Calcium is an important part of a healthy meal plan. It has numerous functions such as building and maintaining bone and teeth health, aids in nerve transmission, and helps to regulate the heart’s rhythm. We need to make sure we are getting enough every day in order to reduce our risk of weak or brittle bones. Men and women require ~1,000-1,200 mg per day.
The two main forms of calcium supplements are calcium citrate and calcium carbonate. The calcium citrate contains approximately 21 percent of elemental calcium and the calcium carbonate contains around 40 percent of elemental calcium. This is important because the elemental calcium is the actual amount of calcium that is in the supplement (which our body absorbs to strengthen our bones). Because calcium carbonate contains the most elemental calcium (and is the cheapest) it is a popular consumer choice. However, the calcium carbonate can be very constipating so make sure you are drinking plenty of fluid along with this supplement. Calcium citrate does not contain as much elemental calcium as the carbonate, however, it is absorbed equally well when taken with or without food and is a form recommended for individuals with low stomach acid (more common in individuals 50 and older, or if taking stomach acid blockers), inflammatory bowel disease or absorption disorders.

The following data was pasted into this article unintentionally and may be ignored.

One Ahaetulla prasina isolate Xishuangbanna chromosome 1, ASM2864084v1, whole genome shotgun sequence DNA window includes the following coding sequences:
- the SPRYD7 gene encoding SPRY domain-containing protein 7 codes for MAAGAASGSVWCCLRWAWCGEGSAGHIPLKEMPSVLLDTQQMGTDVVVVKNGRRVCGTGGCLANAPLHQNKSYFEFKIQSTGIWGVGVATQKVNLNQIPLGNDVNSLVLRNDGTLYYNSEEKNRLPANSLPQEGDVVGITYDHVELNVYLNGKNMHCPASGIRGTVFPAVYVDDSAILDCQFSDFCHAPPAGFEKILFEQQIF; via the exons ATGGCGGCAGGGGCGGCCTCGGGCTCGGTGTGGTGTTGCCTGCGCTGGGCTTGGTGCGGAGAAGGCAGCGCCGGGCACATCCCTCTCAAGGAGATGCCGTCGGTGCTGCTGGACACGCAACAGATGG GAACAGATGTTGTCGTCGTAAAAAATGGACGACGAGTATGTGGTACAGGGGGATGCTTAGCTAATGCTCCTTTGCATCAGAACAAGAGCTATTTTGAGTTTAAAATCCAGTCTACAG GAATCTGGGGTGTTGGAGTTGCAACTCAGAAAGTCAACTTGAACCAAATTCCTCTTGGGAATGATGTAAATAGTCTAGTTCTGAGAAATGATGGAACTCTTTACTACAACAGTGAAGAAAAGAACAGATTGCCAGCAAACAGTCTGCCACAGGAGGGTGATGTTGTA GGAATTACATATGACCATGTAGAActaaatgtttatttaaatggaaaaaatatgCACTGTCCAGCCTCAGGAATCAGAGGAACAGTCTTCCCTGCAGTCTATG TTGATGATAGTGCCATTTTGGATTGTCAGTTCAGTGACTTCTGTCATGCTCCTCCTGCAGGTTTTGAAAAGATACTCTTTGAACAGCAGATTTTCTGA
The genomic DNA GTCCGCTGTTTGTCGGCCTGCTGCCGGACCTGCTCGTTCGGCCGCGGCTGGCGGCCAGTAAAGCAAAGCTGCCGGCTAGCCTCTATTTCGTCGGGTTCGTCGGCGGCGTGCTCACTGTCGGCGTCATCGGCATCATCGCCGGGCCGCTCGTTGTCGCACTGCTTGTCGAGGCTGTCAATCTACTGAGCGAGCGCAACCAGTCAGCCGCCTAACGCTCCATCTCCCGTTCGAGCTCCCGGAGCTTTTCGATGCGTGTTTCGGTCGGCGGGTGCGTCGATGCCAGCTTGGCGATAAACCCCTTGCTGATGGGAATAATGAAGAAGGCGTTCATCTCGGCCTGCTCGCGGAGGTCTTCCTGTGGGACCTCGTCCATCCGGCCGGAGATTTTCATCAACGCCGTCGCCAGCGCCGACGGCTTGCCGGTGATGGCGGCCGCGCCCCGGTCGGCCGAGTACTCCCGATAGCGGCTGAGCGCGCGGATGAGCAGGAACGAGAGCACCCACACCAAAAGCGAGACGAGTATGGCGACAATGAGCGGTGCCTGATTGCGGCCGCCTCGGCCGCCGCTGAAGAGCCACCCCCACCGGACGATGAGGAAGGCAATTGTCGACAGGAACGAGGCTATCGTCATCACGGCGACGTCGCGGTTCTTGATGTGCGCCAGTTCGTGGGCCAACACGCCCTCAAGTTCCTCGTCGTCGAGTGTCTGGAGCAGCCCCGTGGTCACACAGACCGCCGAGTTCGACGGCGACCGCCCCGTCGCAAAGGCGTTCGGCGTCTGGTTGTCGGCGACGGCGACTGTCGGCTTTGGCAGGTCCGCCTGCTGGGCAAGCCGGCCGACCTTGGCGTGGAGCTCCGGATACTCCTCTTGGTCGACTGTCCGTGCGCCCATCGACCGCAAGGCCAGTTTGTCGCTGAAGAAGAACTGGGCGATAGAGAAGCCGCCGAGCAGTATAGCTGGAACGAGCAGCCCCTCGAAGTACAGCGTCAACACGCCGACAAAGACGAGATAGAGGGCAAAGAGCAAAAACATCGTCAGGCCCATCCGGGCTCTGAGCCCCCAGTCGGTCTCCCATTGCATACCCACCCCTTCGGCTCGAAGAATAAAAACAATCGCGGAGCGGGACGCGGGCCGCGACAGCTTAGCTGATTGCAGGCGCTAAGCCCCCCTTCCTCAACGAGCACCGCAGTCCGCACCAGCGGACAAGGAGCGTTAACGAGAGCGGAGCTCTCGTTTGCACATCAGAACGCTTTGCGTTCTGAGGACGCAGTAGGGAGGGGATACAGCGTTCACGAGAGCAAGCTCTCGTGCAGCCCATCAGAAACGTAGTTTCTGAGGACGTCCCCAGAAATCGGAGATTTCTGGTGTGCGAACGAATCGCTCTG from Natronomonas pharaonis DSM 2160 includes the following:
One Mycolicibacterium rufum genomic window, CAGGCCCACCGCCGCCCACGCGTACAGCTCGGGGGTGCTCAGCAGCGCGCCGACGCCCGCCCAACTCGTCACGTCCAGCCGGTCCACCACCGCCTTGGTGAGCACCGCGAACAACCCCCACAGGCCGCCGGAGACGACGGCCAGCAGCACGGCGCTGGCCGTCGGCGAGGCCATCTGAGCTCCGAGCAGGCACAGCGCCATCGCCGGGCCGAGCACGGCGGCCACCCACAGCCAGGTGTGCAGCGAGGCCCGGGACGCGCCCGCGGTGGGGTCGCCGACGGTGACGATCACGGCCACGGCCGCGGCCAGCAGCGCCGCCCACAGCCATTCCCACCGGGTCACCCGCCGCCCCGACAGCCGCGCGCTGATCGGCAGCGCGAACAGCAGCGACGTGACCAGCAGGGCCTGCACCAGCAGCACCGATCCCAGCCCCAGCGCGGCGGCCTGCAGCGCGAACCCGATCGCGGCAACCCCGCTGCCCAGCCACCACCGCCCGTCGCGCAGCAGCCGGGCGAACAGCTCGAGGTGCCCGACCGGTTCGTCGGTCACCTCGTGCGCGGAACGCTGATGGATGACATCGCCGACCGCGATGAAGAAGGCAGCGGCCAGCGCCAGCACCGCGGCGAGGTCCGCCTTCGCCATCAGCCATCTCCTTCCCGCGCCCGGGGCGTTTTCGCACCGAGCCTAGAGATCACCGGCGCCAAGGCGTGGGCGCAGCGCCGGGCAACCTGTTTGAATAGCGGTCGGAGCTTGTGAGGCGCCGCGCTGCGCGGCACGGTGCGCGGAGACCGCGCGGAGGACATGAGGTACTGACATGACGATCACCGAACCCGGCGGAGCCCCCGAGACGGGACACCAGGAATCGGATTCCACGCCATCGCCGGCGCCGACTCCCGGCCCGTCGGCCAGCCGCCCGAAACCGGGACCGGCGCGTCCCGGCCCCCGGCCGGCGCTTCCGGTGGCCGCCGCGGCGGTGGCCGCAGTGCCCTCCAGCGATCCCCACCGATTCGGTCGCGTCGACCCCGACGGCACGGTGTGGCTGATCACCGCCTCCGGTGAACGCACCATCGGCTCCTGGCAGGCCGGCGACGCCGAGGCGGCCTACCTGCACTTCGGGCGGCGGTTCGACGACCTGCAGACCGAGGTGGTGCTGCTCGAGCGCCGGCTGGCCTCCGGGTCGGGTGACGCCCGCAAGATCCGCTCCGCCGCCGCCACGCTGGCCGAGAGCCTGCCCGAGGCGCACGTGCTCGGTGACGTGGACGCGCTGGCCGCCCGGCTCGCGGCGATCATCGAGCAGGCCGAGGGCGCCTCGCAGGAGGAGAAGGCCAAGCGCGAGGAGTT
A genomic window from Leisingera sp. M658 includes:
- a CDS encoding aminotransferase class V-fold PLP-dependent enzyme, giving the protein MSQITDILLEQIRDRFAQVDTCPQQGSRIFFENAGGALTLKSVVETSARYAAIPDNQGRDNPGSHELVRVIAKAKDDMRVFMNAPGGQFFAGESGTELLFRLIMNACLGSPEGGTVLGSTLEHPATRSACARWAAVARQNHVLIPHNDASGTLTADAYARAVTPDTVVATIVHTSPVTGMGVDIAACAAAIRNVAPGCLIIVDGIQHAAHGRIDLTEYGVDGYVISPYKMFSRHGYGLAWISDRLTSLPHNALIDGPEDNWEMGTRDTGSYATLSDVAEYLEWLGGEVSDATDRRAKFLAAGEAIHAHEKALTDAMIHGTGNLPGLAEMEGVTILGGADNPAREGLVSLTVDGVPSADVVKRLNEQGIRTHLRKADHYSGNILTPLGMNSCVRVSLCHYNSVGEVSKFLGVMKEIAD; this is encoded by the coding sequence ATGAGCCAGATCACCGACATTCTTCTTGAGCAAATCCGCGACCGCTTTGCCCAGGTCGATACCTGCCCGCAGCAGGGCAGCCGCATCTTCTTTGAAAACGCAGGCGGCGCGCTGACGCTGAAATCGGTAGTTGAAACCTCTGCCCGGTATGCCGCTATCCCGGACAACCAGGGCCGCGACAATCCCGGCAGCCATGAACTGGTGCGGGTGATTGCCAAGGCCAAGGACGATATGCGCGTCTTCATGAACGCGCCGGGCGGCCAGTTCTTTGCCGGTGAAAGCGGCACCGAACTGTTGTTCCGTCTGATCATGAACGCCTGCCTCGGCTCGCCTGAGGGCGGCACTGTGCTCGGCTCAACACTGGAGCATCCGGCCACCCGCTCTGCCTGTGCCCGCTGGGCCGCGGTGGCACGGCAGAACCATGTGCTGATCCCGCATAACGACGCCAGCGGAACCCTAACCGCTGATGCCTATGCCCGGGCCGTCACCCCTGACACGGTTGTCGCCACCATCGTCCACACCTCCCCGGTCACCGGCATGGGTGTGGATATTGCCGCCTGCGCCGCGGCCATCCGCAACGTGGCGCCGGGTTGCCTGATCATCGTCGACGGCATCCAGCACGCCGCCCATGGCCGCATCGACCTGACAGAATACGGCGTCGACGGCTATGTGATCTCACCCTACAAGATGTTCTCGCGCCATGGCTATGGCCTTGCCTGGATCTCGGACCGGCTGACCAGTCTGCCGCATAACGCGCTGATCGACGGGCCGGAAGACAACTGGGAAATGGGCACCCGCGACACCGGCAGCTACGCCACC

Calcium can be found in a variety of places in the diet so no need to solely focus on taking supplements. For example, you can get approximately 415 mg of calcium in yogurt and ~380 mg in fortified orange juice. Various fortified cereals are also a good source of calcium along with cheddar cheese (305 mg), tofu (253 mg), and cottage cheese (138 mg). Your kids will likely not be excited about sardines, but they too are a good source of calcium (324 mg). Other sources that have calcium are salmon, instant breakfast drinks, pudding, kale, and turnip greens.Login to Favorite